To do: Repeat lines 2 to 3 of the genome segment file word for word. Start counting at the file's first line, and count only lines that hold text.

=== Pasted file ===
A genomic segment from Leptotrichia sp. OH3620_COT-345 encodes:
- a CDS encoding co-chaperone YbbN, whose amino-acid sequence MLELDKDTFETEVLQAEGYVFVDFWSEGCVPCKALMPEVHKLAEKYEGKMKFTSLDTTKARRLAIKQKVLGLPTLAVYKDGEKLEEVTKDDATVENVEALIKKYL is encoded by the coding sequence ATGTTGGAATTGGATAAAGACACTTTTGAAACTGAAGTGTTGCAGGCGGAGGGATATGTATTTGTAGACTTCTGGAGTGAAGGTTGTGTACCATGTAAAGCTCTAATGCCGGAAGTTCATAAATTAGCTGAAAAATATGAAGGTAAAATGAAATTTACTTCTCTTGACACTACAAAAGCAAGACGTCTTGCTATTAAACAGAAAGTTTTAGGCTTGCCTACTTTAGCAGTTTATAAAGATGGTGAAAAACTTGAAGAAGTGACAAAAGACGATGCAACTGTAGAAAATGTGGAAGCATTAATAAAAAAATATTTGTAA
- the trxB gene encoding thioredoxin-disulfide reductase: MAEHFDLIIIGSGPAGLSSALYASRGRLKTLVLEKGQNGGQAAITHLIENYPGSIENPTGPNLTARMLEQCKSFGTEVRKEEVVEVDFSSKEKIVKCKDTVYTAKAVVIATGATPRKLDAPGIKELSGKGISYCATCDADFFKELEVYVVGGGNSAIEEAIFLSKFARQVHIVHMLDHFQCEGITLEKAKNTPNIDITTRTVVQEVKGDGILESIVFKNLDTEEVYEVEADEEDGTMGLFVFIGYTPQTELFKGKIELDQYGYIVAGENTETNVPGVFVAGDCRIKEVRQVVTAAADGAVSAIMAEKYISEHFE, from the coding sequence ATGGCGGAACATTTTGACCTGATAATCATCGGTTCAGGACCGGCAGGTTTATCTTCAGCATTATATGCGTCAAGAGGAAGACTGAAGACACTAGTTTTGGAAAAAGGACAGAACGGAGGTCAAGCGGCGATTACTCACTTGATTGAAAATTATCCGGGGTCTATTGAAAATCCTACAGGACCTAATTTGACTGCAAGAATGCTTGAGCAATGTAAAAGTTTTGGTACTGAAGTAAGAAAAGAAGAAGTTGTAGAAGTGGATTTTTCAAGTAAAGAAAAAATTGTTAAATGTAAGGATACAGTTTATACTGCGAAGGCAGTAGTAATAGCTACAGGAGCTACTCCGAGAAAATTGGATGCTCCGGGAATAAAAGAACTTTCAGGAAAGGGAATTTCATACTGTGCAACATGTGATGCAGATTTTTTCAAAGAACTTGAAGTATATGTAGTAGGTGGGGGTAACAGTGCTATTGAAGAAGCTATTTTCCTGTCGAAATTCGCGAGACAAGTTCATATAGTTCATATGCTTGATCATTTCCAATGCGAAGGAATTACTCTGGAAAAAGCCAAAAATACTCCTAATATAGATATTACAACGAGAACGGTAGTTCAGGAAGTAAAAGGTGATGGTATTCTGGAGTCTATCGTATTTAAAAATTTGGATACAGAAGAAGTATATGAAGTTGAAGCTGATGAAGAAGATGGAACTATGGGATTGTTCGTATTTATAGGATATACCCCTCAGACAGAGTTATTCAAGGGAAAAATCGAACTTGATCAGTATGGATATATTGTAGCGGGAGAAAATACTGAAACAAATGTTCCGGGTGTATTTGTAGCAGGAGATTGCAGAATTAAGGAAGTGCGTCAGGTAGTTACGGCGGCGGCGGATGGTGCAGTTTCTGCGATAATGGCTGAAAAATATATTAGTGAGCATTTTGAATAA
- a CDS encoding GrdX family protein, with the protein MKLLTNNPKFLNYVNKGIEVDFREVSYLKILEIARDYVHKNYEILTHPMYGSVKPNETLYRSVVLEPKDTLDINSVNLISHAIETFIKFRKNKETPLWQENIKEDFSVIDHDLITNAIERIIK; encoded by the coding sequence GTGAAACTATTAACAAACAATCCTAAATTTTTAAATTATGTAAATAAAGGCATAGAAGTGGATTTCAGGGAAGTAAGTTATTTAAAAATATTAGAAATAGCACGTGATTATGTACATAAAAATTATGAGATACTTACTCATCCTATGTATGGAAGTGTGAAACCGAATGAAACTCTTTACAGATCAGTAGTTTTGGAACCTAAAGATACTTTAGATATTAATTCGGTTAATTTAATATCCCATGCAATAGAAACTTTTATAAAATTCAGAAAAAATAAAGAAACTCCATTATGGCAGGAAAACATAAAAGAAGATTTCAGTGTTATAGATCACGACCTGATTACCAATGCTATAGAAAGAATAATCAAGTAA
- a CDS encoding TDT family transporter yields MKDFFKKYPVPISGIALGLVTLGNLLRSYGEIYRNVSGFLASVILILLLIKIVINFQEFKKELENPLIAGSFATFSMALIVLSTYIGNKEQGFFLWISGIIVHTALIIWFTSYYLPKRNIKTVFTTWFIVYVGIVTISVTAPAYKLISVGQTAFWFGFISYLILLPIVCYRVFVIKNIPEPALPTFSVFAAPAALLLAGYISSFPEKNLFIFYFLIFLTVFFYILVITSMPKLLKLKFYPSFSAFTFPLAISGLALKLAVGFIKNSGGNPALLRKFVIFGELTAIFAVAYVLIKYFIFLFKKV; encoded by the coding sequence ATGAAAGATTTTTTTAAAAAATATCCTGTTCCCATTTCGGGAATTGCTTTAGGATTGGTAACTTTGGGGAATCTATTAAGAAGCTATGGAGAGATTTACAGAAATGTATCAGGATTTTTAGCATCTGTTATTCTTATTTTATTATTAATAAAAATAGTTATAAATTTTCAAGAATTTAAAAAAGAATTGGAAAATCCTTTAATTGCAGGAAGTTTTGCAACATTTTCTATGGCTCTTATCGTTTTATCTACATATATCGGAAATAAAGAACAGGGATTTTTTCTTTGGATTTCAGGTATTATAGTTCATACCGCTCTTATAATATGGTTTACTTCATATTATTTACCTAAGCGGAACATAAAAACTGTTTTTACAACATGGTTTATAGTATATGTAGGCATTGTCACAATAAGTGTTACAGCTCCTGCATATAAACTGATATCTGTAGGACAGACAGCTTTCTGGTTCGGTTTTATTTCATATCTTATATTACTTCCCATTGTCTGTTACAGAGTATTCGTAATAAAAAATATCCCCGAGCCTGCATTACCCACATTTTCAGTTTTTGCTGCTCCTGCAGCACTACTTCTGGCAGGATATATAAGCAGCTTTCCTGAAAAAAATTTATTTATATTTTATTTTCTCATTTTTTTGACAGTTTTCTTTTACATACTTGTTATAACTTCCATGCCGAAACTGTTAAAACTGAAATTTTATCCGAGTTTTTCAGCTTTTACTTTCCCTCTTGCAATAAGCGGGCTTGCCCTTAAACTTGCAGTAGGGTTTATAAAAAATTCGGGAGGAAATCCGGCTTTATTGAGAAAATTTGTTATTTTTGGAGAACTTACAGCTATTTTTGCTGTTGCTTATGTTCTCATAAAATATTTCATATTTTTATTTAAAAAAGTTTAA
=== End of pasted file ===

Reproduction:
- a CDS encoding co-chaperone YbbN, whose amino-acid sequence MLELDKDTFETEVLQAEGYVFVDFWSEGCVPCKALMPEVHKLAEKYEGKMKFTSLDTTKARRLAIKQKVLGLPTLAVYKDGEKLEEVTKDDATVENVEALIKKYL is encoded by the coding sequence ATGTTGGAATTGGATAAAGACACTTTTGAAACTGAAGTGTTGCAGGCGGAGGGATATGTATTTGTAGACTTCTGGAGTGAAGGTTGTGTACCATGTAAAGCTCTAATGCCGGAAGTTCATAAATTAGCTGAAAAATATGAAGGTAAAATGAAATTTACTTCTCTTGACACTACAAAAGCAAGACGTCTTGCTATTAAACAGAAAGTTTTAGGCTTGCCTACTTTAGCAGTTTATAAAGATGGTGAAAAACTTGAAGAAGTGACAAAAGACGATGCAACTGTAGAAAATGTGGAAGCATTAATAAAAAAATATTTGTAA
- the trxB gene encoding thioredoxin-disulfide reductase: MAEHFDLIIIGSGPAGLSSALYASRGRLKTLVLEKGQNGGQAAITHLIENYPGSIENPTGPNLTARMLEQCKSFGTEVRKEEVVEVDFSSKEKIVKCKDTVYTAKAVVIATGATPRKLDAPGIKELSGKGISYCATCDADFFKELEVYVVGGGNSAIEEAIFLSKFARQVHIVHMLDHFQCEGITLEKAKNTPNIDITTRTVVQEVKGDGILESIVFKNLDTEEVYEVEADEEDGTMGLFVFIGYTPQTELFKGKIELDQYGYIVAGENTETNVPGVFVAGDCRIKEVRQVVTAAADGAVSAIMAEKYISEHFE, from the coding sequence ATGGCGGAACATTTTGACCTGATAATCATCGGTTCAGGACCGGCAGGTTTATCTTCAGCATTATATGCGTCAAGAGGAAGACTGAAGACACTAGTTTTGGAAAAAGGACAGAACGGAGGTCAAGCGGCGATTACTCACTTGATTGAAAATTATCCGGGGTCTATTGAAAATCCTACAGGACCTAATTTGACTGCAAGAATGCTTGAGCAATGTAAAAGTTTTGGTACTGAAGTAAGAAAAGAAGAAGTTGTAGAAGTGGATTTTTCAAGTAAAGAAAAAATTGTTAAATGTAAGGATACAGTTTATACTGCGAAGGCAGTAGTAATAGCTACAGGAGCTACTCCGAGAAAATTGGATGCTCCGGGAATAAAAGAACTTTCAGGAAAGGGAATTTCATACTGTGCAACATGTGATGCAGATTTTTTCAAAGAACTTGAAGTATATGTAGTAGGTGGGGGTAACAGTGCTATTGAAGAAGCTATTTTCCTGTCGAAATTCGCGAGACAAGTTCATATAGTTCATATGCTTGATCATTTCCAATGCGAAGGAATTACTCTGGAAAAAGCCAAAAATACTCCTAATATAGATATTACAACGAGAACGGTAGTTCAGGAAGTAAAAGGTGATGGTATTCTGGAGTCTATCGTATTTAAAAATTTGGATACAGAAGAAGTATATGAAGTTGAAGCTGATGAAGAAGATGGAACTATGGGATTGTTCGTATTTATAGGATATACCCCTCAGACAGAGTTATTCAAGGGAAAAATCGAACTTGATCAGTATGGATATATTGTAGCGGGAGAAAATACTGAAACAAATGTTCCGGGTGTATTTGTAGCAGGAGATTGCAGAATTAAGGAAGTGCGTCAGGTAGTTACGGCGGCGGCGGATGGTGCAGTTTCTGCGATAATGGCTGAAAAATATATTAGTGAGCATTTTGAATAA